Faced with questions about the deaths of children under his agency's watch and cutbacks in aid for disabled people, the head of the state's social services department is promising to improve the attitudes and training of caseworkers.
"For years, the status quo was accepted at the Baltimore Department of Social Services. But the status quo is unacceptable to me and to the governor, so we are going to make thoughtful, deliberative changes in personnel, practices and programs," said Christopher J. McCabe, secretary of the state Department of Human Resources.
Officials in the department also suggested that an announcement might be made this week on possible additional funding and revisions to a state program that provides cash assistance to poor and disabled people.
Advocates for the homeless are planning a rally for 10 a.m. Thursday at the lawyers mall across from the State House to protest the state's decision Jan. 12 to create a six-month freeze on approving new applications to the Temporary Emergency Medical and Housing Assistance program.
But during a meeting with city legislators Friday, state officials suggested they might make an announcement early this week about granting funding to continue the program, but restricting eligibility for people with short-term disabilities. Kevin M. McGuire, executive director of welfare programs for the state Department of Human Resources, said that the administration is studying ways to reform the program.
"The people with long-term disabilities are the ones who are truly disabled and truly needy," McGuire said.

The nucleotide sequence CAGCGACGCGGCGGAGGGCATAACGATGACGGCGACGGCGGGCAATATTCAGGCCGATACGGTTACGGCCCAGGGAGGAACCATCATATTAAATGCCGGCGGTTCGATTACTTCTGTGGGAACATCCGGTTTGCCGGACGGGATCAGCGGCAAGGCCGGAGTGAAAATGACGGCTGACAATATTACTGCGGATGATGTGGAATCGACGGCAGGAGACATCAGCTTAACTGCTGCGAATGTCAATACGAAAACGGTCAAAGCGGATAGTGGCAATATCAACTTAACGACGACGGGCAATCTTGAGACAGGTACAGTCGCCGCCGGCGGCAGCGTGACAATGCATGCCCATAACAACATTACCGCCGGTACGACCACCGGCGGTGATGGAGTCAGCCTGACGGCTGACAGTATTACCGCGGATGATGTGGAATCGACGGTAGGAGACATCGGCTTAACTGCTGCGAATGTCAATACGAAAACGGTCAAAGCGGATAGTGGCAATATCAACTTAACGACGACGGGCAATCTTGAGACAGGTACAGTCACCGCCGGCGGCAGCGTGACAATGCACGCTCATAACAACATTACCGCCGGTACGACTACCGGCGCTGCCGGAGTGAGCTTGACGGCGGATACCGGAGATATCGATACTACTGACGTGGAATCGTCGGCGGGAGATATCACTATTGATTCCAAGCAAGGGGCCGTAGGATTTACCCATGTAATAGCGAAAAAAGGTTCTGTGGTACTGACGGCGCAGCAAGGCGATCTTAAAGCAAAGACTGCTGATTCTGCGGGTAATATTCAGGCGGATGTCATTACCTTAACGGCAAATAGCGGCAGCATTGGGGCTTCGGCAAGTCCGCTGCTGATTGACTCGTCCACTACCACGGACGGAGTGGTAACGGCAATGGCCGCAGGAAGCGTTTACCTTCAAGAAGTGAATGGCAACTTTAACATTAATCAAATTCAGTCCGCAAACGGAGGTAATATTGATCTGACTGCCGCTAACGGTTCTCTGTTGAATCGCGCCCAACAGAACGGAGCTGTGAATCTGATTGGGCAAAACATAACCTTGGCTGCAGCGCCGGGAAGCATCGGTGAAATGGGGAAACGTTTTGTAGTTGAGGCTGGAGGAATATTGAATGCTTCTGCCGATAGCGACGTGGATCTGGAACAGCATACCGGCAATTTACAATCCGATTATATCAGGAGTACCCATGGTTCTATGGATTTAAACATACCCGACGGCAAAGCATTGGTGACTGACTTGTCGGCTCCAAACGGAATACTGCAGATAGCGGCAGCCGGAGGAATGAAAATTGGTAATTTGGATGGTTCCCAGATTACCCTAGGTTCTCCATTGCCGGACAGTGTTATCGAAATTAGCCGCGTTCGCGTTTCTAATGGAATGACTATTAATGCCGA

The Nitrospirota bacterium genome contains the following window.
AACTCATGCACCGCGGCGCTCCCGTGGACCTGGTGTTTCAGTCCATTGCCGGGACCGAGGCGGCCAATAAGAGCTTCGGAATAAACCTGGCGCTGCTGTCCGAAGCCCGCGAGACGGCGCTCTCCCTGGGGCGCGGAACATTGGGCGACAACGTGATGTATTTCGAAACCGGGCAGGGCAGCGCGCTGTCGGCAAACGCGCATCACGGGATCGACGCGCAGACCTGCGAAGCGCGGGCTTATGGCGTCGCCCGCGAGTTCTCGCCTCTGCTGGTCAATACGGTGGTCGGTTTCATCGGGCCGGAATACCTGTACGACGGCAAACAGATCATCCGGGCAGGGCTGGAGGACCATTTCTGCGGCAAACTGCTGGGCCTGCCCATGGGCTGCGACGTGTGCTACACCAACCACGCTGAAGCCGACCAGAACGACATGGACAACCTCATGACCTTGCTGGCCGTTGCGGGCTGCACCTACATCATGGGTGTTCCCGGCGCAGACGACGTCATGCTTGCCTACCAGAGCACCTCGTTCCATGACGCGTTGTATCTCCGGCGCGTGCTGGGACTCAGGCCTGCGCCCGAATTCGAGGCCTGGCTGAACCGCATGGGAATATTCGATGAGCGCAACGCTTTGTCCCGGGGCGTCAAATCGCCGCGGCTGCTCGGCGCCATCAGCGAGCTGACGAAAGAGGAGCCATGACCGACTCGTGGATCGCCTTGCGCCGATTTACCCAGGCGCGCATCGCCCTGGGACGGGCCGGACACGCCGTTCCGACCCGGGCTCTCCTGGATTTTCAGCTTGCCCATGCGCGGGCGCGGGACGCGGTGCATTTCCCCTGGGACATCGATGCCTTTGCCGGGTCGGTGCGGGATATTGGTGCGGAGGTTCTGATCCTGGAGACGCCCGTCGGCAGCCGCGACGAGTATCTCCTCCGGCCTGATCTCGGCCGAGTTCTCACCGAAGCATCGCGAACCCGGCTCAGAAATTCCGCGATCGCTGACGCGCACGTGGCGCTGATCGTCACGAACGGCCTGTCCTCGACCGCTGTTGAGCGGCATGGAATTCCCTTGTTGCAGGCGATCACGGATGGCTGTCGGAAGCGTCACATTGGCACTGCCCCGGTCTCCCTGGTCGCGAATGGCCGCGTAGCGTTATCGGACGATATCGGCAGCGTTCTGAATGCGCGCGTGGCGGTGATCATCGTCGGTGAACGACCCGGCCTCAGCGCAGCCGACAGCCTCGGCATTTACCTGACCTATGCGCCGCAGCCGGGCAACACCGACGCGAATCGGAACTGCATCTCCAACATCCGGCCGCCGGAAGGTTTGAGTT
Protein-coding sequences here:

During the meeting, senators discussed several recent news stories about proposed closings of nine of the city's 20 social service offices, and the recent deaths of three children after warnings were given to social services.
McCabe said he inherited a neglected, understaffed and poorly run department when he took over a year ago. But he and his employees said they plan to hire 50 additional caseworkers, increase training and possibly reorganize the offices in the city, closing a few but improving their efficiency.
Two state lawmakers have also introduced legislation that they hope will end the recent legal battles between the city and state over the leadership of the city's Department of Social Services.
Senate Majority Leader Nathaniel J. McFadden and Del. Samuel I. "Sandy" Rosenberg, both Baltimore Democrats, introduced bills Thursday and Friday that would grant local governments, including Baltimore, more power in selecting candidates to run their social service offices. The legislation is likely to be opposed by the governor, who is against reducing state authority, according to Shareese N. DeLeaver, an Ehrlich spokeswoman.
Mayor Martin O'Malley sued Ehrlich on Nov. 24, claiming that the governor's selection of lawyer Floyd Blair as interim director of the city's Department of Social Services broke the law because Blair lacks the required five years of management experience, and that the governor didn't obtain the mayor's approval, as required by law.
"The problem is we have an appointment process that has broken down," said Rosenberg. "You didn't have the collaborative consultation that is appropriate and that has taken place in the past in the appointment of directors."